Merchants of Doubt by Naomi Oreskes and Erik Conway is a very, very dense book chronicling the strategies and methodolgies used by the tobacco industry decades ago to create the illusion that “the science” around the harmful effects of cigarette smoking was unsettled. Those same tactics were later used, even by some of the same people, to manufacture doubt around the fact that coal smoke caused acid rain and that CFC’s were the cause of the hole in the ozone.
Fast forward to the 1990’s and what you have are (again) some of the same initial paid sell-outs manufacturing doubt that global warming is a hoax. And literally using the tattered remains of the tobacco industry’s strategy guide, aptly titled Bad Science to show them the best ways to confuse the general public.
As if all of THAT isn’t bad enough, you can see the Scientific American article (below) which illustrates the strong arm tactics and attempts at intimidating and silencing those associated with the book, which is about to be released as a documentary. The vicious, spiteful and unrelenting ruthlessness exhibited by these common criminals is only rivaled by the incredible success of their campaigns. And what does it even SAY about Americans that we continue to not only pay lip service to the claims of these thugs, but millions of those among us ardently believe the drivel they sell? And THAT is despite the fact that virtually every last bit of it is readily available to read about on the internet.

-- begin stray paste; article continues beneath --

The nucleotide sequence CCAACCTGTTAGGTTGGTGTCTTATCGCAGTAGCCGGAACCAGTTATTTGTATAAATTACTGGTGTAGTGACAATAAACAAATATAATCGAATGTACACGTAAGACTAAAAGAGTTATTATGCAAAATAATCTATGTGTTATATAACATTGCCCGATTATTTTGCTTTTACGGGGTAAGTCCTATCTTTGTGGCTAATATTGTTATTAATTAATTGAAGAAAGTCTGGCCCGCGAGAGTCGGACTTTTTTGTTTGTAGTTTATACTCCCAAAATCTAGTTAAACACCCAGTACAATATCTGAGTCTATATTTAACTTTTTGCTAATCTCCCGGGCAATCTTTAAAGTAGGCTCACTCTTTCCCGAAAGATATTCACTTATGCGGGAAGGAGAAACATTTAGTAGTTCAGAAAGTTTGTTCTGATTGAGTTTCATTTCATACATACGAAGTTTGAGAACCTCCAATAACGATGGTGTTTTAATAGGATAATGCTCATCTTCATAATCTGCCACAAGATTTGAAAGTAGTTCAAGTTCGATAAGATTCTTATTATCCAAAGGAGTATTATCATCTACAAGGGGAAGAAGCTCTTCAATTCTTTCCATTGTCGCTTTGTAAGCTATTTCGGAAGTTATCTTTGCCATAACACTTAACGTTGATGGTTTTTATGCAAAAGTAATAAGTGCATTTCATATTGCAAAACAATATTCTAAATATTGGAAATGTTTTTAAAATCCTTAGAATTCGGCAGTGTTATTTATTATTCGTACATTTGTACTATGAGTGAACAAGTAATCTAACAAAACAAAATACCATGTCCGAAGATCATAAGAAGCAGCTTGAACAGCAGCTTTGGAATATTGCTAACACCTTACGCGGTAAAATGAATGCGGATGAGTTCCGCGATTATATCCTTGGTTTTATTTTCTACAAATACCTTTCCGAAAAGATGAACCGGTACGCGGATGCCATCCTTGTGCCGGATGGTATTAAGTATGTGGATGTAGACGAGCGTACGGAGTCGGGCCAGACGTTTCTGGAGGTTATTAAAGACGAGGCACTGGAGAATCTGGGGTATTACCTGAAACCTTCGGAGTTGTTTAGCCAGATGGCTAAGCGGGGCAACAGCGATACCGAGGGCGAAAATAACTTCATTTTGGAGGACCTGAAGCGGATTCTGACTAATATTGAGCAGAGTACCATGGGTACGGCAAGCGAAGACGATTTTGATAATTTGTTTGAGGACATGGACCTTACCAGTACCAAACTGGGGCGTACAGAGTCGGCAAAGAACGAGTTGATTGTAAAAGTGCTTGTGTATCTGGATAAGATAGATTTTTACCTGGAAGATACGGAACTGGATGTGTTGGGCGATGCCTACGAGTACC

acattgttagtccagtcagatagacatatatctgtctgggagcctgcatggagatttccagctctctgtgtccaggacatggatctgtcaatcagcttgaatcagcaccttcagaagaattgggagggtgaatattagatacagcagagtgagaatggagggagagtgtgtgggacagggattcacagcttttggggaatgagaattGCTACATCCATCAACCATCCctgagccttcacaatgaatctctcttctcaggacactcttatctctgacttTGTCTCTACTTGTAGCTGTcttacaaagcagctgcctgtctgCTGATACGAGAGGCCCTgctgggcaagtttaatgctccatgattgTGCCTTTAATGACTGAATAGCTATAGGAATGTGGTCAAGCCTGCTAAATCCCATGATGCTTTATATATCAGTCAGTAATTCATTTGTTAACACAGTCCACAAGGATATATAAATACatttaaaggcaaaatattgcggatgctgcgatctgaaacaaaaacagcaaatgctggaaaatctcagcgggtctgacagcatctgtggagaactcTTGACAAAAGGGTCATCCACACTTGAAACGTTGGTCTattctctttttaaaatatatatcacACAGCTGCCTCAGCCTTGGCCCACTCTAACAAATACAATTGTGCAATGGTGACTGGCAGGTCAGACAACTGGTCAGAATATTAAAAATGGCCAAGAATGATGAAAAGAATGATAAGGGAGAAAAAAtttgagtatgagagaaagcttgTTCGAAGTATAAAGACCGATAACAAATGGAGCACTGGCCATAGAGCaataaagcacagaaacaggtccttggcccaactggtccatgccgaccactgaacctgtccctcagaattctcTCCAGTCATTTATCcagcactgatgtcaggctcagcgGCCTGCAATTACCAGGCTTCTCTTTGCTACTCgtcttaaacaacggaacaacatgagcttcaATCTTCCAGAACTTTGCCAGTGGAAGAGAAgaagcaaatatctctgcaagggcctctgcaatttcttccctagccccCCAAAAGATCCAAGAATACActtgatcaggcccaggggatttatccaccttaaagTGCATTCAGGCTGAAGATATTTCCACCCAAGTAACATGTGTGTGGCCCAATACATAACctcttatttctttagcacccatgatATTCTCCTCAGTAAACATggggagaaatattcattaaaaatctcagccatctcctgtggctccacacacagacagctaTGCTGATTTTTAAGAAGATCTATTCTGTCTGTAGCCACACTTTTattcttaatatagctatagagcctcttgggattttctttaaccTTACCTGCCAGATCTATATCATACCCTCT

And did you notice that the 90 year old windbag, Fred Singer gallantly declares that he can’t actually be bothered to sue Professor Oreskes (he’ll just continue to threaten her and everyone around her)? He says it’s because it’s not worth his time. This lying old goat appears to really want to launch another nuisance lawsuit, but I’d guess he’s being muzzled by smarter counsel. My bet is on something called The Streisand Effect with maybe a little Small Penis Rule which is to say that Singer would have to draw attention to what are clearly VERY well researched claims and risk being exposed as horrible like Oreskes wrote about PLUS having those same claims heavily publicized through the initial lawsuit.
The moral of the story is that these deniers are hard core, mean and aggressively out to squash those of us who oppose their crackpot-ness. I, for one, choose to write what I want and fly in the face of those who would shut me up. I hope you’ll join me and support Merchants of Doubt in its book form, and when it comes to theatre near you, that you’ll see it.